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Postural Orthostatic Tachycardia Syndrome (POTS).

At Move for Better Health, we have a variety of allied health practitioners who are able to help you manage Postural Orthostatic Tachycardia Syndrome (POTS) depending on your specific circumstances. These practitioners have additional training and attended educational conferences about POTS to bring you the most up to date information and care. 

POTS is a relatively common disorder of the autonomic (‘automatic’) nervous system characterised by an excessive heart rate increase when upright. POTS can cause a variety of symptoms such as:

  • Dizziness / lightheadedness and fainting
  • Headaches
  • ‘Brain fog’
  • Symptoms similar to anxiety (such as racing or pounding heartbeat, sweating, tightness in chest, shakiness, etc.) 
  • Fatigue
  • Sleep difficulties
  • Temperature regulation issues
  • Pain
  • Gastrointestinal problems
  • Bladder issues

These symptoms are generally reduced by returning to a sitting or lying position.

Normally, when you stand up, your autonomic nervous system will coordinate your cardiovascular system to maintain blood pressure across your body. However, those who experience POTS have dysregulation of this system (dysautonomia) which often leaves the body unable to keep blood pressure stable. Consequently, there will typically be reduced blood flow to the brain. The body attempts to compensate for this in a variety of ways that cause a number of symptoms; however, this heart rate increase (~30 beats per minute or more in adults) is a key feature of POTS.

People of all ages and genders are capable of developing POTS, though there is a higher frequency in those of female sex between the ages of 15-50 years. There have been an increasing number of people developing the syndrome after contracting COVID-19, and this is thought to explain the symptoms of many with long COVID. POTS also co-exists more frequently with certain conditions, such as with connective tissue disorders like Hypermobility Spectrum Disorders and Ehlers-Danlos Syndromes.

The overall cause of POTS is typically unknown; however, the symptoms can be addressed effectively with a variety of conservative strategies and (often) medication.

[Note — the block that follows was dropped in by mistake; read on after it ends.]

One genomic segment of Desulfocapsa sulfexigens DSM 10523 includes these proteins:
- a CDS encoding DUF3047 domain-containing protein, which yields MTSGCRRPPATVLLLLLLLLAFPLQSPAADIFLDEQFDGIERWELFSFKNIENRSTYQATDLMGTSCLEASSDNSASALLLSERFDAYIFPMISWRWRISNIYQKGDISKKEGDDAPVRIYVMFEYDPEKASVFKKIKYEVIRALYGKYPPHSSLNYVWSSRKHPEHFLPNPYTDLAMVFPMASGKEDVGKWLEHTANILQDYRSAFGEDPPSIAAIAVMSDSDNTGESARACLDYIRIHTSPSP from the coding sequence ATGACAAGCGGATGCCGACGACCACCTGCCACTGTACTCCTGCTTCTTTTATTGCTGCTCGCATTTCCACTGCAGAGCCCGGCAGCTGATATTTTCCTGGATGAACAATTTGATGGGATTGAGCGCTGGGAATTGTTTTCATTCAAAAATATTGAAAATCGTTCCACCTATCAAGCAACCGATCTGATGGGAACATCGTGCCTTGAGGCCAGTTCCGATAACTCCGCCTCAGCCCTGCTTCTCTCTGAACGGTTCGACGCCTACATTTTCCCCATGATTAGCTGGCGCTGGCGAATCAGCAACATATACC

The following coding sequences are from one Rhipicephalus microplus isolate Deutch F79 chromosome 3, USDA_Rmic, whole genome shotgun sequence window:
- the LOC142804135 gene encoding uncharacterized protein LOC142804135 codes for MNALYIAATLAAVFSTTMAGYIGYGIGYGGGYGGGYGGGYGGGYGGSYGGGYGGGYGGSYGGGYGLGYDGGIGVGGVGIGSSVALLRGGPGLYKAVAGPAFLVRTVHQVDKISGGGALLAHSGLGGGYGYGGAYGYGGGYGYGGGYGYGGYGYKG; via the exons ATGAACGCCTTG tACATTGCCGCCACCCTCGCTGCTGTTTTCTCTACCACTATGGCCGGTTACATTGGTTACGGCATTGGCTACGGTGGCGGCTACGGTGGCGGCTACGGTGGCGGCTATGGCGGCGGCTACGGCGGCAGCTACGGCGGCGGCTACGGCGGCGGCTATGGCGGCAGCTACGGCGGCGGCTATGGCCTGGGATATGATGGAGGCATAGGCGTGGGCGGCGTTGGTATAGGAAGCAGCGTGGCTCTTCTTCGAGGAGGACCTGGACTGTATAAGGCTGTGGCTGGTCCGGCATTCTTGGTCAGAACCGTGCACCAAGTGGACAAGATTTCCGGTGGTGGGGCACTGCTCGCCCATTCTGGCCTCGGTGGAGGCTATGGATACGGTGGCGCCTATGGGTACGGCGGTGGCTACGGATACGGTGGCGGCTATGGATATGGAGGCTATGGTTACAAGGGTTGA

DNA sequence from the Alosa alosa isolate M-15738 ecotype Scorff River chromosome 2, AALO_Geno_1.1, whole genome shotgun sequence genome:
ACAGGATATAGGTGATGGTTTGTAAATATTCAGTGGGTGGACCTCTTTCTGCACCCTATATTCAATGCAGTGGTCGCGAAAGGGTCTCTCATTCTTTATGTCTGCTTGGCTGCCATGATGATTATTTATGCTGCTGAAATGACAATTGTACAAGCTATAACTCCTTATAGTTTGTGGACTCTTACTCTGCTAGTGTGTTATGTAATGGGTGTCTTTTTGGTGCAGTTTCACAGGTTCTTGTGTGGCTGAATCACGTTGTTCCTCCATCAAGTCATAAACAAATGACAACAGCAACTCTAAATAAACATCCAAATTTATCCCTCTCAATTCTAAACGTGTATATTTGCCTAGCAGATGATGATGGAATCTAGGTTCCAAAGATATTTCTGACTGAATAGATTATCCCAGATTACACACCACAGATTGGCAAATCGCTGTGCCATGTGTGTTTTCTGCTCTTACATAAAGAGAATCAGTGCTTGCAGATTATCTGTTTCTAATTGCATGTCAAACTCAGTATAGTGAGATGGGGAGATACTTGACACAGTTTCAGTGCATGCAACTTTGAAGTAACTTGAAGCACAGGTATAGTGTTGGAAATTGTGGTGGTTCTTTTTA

How We Can Help with POTS

Typically our Physios, Exercise Physiologists and Psychologists are most involved with the management of POTS at Move for Better Health, however all of our allied health team have awareness of this condition and can support you in conjunction with your treating practitioners as needed. 

We can help in the following ways:

Education on how to manage the condition: A number of our Physios have undertaken additional training to help you understand POTS. They will also provide guidelines for baseline conservative management approaches including tips around hydration, salt intake, compression and other personalised recommendations. 

Movement and Exercise: When working with your Physio or Exercise Physiologist, they can establish a personalised exercise program which is tailored to your needs. This exercise program can be completed as a 1:1 exercise session or within the class environment. The programs are designed with care to reduce the risk of flare ups, and to find a comfortable baseline from which to build your overall condition.

Management Strategies: There are a number of strategies which your allied health practitioners can recommend to help you manage symptoms. This may include identifying triggers and creating strategies on how to avoid or reduce the events. We can also provide assistance in how to use pacing techniques during day to day activities or exercise as well as guidance on management of flare ups when they do occur. 

Return to Activity: POTS can often mean a reduction in activities so we are able to assist you with guidance and planning for returning to activity including work, school, or sport, while minimising symptoms and managing flare ups. 

Referral and Collaboration: Comprehensive and collaborative care is usually needed, so we will often recommend referral to different specialists for medication management and further health support as needed. This could include assistance from our Clinical Psychologists at NLC Psychology who also have additional training and experience with POTS.

How to Book.

If this sounds like you or something you are dealing with, please contact us to make a booking! 

To book online to see our Physios for an assessment, please use our Online Booking Gateway (available 24/7) and select the customised booking option for a Physio POTS Assessment. 

Alternatively, to book in with our allied health practitioners who have had additional training in POTS, you can:

Choose a location

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